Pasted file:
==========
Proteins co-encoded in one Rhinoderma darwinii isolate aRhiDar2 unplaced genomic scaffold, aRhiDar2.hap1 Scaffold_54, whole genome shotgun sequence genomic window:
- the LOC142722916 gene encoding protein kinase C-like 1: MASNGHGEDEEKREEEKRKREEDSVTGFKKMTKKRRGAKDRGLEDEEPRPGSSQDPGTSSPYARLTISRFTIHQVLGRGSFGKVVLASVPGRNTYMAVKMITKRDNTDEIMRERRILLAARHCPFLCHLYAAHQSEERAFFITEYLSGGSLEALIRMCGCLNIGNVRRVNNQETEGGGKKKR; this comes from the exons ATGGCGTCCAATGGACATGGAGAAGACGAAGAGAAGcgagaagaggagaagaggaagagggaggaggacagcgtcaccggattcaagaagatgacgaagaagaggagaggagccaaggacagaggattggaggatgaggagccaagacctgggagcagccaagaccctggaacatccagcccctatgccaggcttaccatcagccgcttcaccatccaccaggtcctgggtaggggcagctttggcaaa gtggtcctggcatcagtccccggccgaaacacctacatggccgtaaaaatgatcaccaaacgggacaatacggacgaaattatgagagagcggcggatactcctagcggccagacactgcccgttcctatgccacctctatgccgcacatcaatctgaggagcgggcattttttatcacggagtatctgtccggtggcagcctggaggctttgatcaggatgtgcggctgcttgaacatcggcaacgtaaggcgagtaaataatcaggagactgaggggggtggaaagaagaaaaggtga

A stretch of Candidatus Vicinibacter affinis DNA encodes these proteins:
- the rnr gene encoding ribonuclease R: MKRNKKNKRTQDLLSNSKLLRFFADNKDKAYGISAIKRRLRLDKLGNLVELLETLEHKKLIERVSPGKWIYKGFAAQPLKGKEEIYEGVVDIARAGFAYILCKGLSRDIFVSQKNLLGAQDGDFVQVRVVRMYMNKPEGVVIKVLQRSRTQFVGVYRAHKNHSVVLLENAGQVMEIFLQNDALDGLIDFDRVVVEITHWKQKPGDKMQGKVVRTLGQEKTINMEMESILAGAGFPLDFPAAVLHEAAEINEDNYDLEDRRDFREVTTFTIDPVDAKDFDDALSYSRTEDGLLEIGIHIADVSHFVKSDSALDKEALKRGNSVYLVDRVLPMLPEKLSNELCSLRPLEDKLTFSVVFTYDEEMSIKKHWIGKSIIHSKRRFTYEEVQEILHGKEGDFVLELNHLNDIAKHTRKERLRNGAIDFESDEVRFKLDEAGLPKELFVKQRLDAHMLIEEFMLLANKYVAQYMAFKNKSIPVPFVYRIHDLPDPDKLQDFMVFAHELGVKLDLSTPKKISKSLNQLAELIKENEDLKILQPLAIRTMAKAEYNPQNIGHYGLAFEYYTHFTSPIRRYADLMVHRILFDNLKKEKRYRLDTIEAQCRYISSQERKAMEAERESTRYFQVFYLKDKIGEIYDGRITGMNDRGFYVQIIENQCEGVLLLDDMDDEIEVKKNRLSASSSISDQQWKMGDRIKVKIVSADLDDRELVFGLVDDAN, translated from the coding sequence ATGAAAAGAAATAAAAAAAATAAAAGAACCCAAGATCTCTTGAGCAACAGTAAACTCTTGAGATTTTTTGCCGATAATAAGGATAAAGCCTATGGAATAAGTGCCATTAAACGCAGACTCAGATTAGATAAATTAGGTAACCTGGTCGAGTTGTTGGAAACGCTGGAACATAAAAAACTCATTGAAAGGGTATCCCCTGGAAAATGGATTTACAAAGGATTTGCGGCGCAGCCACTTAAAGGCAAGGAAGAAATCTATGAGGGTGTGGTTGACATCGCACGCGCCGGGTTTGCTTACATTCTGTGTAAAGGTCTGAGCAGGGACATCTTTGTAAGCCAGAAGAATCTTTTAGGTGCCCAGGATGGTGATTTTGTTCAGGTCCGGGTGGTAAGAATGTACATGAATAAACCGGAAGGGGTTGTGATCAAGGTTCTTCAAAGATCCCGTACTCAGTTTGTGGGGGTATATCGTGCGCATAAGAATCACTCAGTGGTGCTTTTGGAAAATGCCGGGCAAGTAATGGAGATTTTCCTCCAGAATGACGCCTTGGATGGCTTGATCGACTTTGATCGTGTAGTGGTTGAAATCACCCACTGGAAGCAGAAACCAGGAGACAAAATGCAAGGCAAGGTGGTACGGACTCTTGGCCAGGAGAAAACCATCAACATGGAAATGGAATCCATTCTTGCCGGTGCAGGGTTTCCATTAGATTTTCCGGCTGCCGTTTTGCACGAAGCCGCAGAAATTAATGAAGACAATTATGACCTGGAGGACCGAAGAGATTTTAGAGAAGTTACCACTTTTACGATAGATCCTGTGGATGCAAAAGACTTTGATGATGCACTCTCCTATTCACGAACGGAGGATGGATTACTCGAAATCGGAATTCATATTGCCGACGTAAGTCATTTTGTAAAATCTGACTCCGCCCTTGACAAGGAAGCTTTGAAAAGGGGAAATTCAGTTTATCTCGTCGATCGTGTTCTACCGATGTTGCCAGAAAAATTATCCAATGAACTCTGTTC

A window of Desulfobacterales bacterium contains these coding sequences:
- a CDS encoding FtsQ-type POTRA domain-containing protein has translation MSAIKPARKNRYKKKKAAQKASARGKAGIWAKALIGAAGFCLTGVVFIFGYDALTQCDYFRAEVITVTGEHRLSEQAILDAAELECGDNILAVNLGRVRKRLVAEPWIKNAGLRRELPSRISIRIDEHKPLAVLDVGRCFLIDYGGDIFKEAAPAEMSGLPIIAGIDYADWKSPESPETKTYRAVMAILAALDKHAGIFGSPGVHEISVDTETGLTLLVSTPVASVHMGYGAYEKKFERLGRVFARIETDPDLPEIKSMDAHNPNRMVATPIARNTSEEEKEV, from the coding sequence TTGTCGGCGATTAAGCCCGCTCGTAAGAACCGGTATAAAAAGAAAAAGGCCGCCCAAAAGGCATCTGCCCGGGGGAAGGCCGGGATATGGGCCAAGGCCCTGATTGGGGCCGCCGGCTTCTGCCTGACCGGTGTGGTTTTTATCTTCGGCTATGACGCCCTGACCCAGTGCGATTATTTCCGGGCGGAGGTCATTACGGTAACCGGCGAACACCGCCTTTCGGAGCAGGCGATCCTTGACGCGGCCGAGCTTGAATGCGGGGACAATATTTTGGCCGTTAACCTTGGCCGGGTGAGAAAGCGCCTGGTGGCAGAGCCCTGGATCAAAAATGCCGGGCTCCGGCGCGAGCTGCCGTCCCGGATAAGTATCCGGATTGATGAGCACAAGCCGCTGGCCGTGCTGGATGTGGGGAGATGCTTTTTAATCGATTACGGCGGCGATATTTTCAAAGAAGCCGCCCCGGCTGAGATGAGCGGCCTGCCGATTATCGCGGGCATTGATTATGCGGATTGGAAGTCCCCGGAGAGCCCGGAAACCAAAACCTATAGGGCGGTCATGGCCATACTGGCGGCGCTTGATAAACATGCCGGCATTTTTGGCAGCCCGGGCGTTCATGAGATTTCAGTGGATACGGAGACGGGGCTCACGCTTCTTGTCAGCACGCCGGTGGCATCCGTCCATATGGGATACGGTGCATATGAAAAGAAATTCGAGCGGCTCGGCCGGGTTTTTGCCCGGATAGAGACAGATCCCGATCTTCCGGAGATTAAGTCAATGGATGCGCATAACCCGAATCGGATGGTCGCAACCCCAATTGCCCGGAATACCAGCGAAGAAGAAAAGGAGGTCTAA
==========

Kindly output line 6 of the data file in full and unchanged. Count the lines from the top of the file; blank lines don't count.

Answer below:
- a CDS encoding FtsQ-type POTRA domain-containing protein has translation MSAIKPARKNRYKKKKAAQKASARGKAGIWAKALIGAAGFCLTGVVFIFGYDALTQCDYFRAEVITVTGEHRLSEQAILDAAELECGDNILAVNLGRVRKRLVAEPWIKNAGLRRELPSRISIRIDEHKPLAVLDVGRCFLIDYGGDIFKEAAPAEMSGLPIIAGIDYADWKSPESPETKTYRAVMAILAALDKHAGIFGSPGVHEISVDTETGLTLLVSTPVASVHMGYGAYEKKFERLGRVFARIETDPDLPEIKSMDAHNPNRMVATPIARNTSEEEKEV, from the coding sequence TTGTCGGCGATTAAGCCCGCTCGTAAGAACCGGTATAAAAAGAAAAAGGCCGCCCAAAAGGCATCTGCCCGGGGGAAGGCCGGGATATGGGCCAAGGCCCTGATTGGGGCCGCCGGCTTCTGCCTGACCGGTGTGGTTTTTATCTTCGGCTATGACGCCCTGACCCAGTGCGATTATTTCCGGGCGGAGGTCATTACGGTAACCGGCGAACACCGCCTTTCGGAGCAGGCGATCCTTGACGCGGCCGAGCTTGAATGCGGGGACAATATTTTGGCCGTTAACCTTGGCCGGGTGAGAAAGCGCCTGGTGGCAGAGCCCTGGATCAAAAATGCCGGGCTCCGGCGCGAGCTGCCGTCCCGGATAAGTATCCGGATTGATGAGCACAAGCCGCTGGCCGTGCTGGATGTGGGGAGATGCTTTTTAATCGATTACGGCGGCGATATTTTCAAAGAAGCCGCCCCGGCTGAGATGAGCGGCCTGCCGATTATCGCGGGCATTGATTATGCGGATTGGAAGTCCCCGGAGAGCCCGGAAACCAAAACCTATAGGGCGGTCATGGCCATACTGGCGGCGCTTGATAAACATGCCGGCATTTTTGGCAGCCCGGGCGTTCATGAGATTTCAGTGGATACGGAGACGGGGCTCACGCTTCTTGTCAGCACGCCGGTGGCATCCGTCCATATGGGATACGGTGCATATGAAAAGAAATTCGAGCGGCTCGGCCGGGTTTTTGCCCGGATAGAGACAGATCCCGATCTTCCGGAGATTAAGTCAATGGATGCGCATAACCCGAATCGGATGGTCGCAACCCCAATTGCCCGGAATACCAGCGAAGAAGAAAAGGAGGTCTAA